Antibiotic-resistant infections are up but deaths are down
The Centers for Disease Control and Prevention (CDC) estimate 35,000 Americans die from antibiotic-resistant infections each year. This number is down from 2013 when the death toll was estimated to be around 44,000. The number of drug-resistant infections each year are estimated at over 2.8 million.
According to research, drug resistant staph bacteria tested in United States hospitals went from 2 percent in 1974 to 59 percent in 2008, a very steep and concerning climb. While research into new ways of fighting drug-resistant infections show some potential, the best treatment by far is to not get infected in the first place.
Prehospital medicine plays a role in this battle. EMS workers must know proper infection control methods and use them – both for staff and patients. For example, when did you last disinfect your stethoscope? A 2007 study of 50 stethoscopes used by EMS personnel found nearly one in three tested positive for MRSA.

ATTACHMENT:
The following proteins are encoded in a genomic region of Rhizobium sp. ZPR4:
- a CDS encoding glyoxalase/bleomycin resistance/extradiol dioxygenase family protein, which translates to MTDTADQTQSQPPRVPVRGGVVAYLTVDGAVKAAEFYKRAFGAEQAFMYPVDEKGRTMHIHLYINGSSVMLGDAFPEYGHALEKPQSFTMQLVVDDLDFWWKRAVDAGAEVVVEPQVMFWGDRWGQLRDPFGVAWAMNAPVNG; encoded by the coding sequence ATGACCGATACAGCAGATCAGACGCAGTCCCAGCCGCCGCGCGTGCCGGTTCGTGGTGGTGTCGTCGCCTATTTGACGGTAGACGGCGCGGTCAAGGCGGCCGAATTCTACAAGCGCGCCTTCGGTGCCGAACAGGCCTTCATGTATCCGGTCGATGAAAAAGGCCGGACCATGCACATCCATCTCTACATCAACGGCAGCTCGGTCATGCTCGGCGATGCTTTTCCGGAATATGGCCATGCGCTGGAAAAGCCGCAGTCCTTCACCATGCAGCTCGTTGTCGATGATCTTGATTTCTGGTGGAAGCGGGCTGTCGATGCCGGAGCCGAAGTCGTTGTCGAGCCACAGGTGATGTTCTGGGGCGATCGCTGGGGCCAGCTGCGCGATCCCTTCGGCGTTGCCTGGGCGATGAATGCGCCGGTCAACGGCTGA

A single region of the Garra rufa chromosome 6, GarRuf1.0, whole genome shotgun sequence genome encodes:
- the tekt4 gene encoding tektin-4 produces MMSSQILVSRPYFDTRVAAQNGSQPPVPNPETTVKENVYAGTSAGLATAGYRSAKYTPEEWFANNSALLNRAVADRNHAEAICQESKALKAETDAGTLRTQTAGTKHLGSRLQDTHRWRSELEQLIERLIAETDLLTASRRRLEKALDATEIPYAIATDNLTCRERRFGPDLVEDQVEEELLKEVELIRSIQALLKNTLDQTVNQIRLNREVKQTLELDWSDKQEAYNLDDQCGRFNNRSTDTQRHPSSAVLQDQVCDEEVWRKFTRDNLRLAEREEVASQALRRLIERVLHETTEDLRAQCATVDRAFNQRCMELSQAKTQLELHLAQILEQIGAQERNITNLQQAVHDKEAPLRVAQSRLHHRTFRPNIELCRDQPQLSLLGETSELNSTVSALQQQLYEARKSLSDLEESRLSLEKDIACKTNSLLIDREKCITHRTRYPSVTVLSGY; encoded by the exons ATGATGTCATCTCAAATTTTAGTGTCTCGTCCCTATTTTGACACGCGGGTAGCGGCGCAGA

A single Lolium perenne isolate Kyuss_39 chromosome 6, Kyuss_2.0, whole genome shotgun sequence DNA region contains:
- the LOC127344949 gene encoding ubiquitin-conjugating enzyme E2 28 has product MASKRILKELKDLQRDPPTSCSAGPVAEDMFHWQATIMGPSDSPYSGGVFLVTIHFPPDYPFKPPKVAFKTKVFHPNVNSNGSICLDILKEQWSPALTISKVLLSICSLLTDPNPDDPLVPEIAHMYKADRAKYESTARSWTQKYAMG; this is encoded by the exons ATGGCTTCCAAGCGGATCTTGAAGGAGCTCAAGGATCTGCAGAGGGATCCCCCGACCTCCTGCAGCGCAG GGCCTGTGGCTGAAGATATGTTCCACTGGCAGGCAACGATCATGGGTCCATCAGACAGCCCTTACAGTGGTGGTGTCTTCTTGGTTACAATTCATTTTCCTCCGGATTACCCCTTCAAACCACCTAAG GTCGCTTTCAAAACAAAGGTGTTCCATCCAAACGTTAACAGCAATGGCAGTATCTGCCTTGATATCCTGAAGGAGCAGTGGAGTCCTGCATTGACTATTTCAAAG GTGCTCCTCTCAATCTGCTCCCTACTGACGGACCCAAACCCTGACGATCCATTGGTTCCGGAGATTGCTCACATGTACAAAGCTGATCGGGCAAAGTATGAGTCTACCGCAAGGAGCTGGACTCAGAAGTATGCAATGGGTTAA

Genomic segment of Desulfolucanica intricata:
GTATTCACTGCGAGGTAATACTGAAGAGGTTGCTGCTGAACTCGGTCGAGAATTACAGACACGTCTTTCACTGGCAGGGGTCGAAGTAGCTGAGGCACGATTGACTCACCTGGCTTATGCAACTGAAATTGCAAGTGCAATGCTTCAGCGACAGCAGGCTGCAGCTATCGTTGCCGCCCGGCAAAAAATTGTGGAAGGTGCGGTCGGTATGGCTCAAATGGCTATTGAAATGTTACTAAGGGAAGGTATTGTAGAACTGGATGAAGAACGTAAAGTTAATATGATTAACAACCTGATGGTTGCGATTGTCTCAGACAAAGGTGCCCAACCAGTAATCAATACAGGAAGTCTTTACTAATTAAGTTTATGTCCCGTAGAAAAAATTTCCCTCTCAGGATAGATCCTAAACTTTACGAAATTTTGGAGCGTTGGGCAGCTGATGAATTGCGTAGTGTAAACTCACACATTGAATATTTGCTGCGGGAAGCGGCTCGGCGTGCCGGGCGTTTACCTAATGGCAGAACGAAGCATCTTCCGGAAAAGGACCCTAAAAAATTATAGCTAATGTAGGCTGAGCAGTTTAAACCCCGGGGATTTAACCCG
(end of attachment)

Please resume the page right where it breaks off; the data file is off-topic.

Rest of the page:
EMS1 lists out steps healthcare providers can take to prevent infections and protect themselves and patients:
- ĵ Use proper personal protective equipment at every opportunity.
- ĵ Wash hands properly and often.
- ĵ Clean all medical devices and all emergency vehicles routinely.
- ĵ Establish isolation protocols with all involved healthcare organizations.
The CDC also has an Infection Control Assessment Tool that may be useful for healthcare facilities and providers.